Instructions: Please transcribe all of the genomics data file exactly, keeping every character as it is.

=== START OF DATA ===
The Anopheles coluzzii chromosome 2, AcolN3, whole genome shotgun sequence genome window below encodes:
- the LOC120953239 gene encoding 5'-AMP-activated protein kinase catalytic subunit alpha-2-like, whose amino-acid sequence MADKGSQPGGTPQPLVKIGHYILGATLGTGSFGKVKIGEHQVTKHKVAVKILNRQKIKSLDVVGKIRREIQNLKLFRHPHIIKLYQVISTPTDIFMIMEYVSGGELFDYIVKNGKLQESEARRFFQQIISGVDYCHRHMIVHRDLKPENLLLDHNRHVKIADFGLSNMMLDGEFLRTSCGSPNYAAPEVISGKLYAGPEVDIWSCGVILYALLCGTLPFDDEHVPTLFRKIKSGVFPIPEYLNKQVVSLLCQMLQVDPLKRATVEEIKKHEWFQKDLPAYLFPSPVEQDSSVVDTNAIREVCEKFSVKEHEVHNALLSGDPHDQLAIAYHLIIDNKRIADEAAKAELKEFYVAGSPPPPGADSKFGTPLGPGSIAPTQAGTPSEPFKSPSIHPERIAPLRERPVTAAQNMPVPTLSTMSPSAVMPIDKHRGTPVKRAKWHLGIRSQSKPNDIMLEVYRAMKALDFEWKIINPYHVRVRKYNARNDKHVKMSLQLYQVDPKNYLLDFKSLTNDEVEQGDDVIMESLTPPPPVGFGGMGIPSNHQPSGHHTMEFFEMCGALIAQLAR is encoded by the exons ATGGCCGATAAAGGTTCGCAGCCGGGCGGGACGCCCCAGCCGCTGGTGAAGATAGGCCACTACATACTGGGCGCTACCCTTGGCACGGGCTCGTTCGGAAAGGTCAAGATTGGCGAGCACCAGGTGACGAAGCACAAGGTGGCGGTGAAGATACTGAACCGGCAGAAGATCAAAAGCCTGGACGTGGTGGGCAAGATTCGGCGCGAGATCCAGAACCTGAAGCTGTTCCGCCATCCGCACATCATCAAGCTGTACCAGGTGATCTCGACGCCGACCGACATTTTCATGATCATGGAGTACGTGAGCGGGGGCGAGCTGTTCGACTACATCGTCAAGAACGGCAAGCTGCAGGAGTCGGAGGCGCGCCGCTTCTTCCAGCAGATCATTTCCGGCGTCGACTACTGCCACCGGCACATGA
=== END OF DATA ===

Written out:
The Anopheles coluzzii chromosome 2, AcolN3, whole genome shotgun sequence genome window below encodes:
- the LOC120953239 gene encoding 5'-AMP-activated protein kinase catalytic subunit alpha-2-like, whose amino-acid sequence MADKGSQPGGTPQPLVKIGHYILGATLGTGSFGKVKIGEHQVTKHKVAVKILNRQKIKSLDVVGKIRREIQNLKLFRHPHIIKLYQVISTPTDIFMIMEYVSGGELFDYIVKNGKLQESEARRFFQQIISGVDYCHRHMIVHRDLKPENLLLDHNRHVKIADFGLSNMMLDGEFLRTSCGSPNYAAPEVISGKLYAGPEVDIWSCGVILYALLCGTLPFDDEHVPTLFRKIKSGVFPIPEYLNKQVVSLLCQMLQVDPLKRATVEEIKKHEWFQKDLPAYLFPSPVEQDSSVVDTNAIREVCEKFSVKEHEVHNALLSGDPHDQLAIAYHLIIDNKRIADEAAKAELKEFYVAGSPPPPGADSKFGTPLGPGSIAPTQAGTPSEPFKSPSIHPERIAPLRERPVTAAQNMPVPTLSTMSPSAVMPIDKHRGTPVKRAKWHLGIRSQSKPNDIMLEVYRAMKALDFEWKIINPYHVRVRKYNARNDKHVKMSLQLYQVDPKNYLLDFKSLTNDEVEQGDDVIMESLTPPPPVGFGGMGIPSNHQPSGHHTMEFFEMCGALIAQLAR is encoded by the exons ATGGCCGATAAAGGTTCGCAGCCGGGCGGGACGCCCCAGCCGCTGGTGAAGATAGGCCACTACATACTGGGCGCTACCCTTGGCACGGGCTCGTTCGGAAAGGTCAAGATTGGCGAGCACCAGGTGACGAAGCACAAGGTGGCGGTGAAGATACTGAACCGGCAGAAGATCAAAAGCCTGGACGTGGTGGGCAAGATTCGGCGCGAGATCCAGAACCTGAAGCTGTTCCGCCATCCGCACATCATCAAGCTGTACCAGGTGATCTCGACGCCGACCGACATTTTCATGATCATGGAGTACGTGAGCGGGGGCGAGCTGTTCGACTACATCGTCAAGAACGGCAAGCTGCAGGAGTCGGAGGCGCGCCGCTTCTTCCAGCAGATCATTTCCGGCGTCGACTACTGCCACCGGCACATGA